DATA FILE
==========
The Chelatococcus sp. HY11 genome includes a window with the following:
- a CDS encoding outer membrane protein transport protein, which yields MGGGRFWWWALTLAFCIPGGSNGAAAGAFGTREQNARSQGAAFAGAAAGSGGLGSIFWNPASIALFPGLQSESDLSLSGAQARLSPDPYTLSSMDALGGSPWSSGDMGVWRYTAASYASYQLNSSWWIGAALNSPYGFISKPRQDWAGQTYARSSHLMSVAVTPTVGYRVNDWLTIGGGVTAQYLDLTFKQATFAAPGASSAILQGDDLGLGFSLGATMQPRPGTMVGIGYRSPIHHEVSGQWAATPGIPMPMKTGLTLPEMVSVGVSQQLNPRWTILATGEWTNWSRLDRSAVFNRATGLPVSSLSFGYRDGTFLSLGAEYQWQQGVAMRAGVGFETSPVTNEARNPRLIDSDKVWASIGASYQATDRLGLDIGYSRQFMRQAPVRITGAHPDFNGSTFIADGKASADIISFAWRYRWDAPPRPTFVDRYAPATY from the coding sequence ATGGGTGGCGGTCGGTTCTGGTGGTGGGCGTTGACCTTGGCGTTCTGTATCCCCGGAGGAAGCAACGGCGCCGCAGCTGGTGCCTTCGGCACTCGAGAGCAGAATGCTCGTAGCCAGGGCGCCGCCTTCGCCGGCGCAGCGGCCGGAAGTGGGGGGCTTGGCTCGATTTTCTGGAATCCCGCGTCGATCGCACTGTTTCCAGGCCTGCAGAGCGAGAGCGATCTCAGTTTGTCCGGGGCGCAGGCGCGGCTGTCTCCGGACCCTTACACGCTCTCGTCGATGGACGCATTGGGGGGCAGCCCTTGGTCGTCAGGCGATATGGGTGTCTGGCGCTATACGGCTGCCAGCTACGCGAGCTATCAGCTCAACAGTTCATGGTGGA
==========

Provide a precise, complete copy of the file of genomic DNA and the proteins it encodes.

The Chelatococcus sp. HY11 genome includes a window with the following:
- a CDS encoding outer membrane protein transport protein, which yields MGGGRFWWWALTLAFCIPGGSNGAAAGAFGTREQNARSQGAAFAGAAAGSGGLGSIFWNPASIALFPGLQSESDLSLSGAQARLSPDPYTLSSMDALGGSPWSSGDMGVWRYTAASYASYQLNSSWWIGAALNSPYGFISKPRQDWAGQTYARSSHLMSVAVTPTVGYRVNDWLTIGGGVTAQYLDLTFKQATFAAPGASSAILQGDDLGLGFSLGATMQPRPGTMVGIGYRSPIHHEVSGQWAATPGIPMPMKTGLTLPEMVSVGVSQQLNPRWTILATGEWTNWSRLDRSAVFNRATGLPVSSLSFGYRDGTFLSLGAEYQWQQGVAMRAGVGFETSPVTNEARNPRLIDSDKVWASIGASYQATDRLGLDIGYSRQFMRQAPVRITGAHPDFNGSTFIADGKASADIISFAWRYRWDAPPRPTFVDRYAPATY from the coding sequence ATGGGTGGCGGTCGGTTCTGGTGGTGGGCGTTGACCTTGGCGTTCTGTATCCCCGGAGGAAGCAACGGCGCCGCAGCTGGTGCCTTCGGCACTCGAGAGCAGAATGCTCGTAGCCAGGGCGCCGCCTTCGCCGGCGCAGCGGCCGGAAGTGGGGGGCTTGGCTCGATTTTCTGGAATCCCGCGTCGATCGCACTGTTTCCAGGCCTGCAGAGCGAGAGCGATCTCAGTTTGTCCGGGGCGCAGGCGCGGCTGTCTCCGGACCCTTACACGCTCTCGTCGATGGACGCATTGGGGGGCAGCCCTTGGTCGTCAGGCGATATGGGTGTCTGGCGCTATACGGCTGCCAGCTACGCGAGCTATCAGCTCAACAGTTCATGGTGGA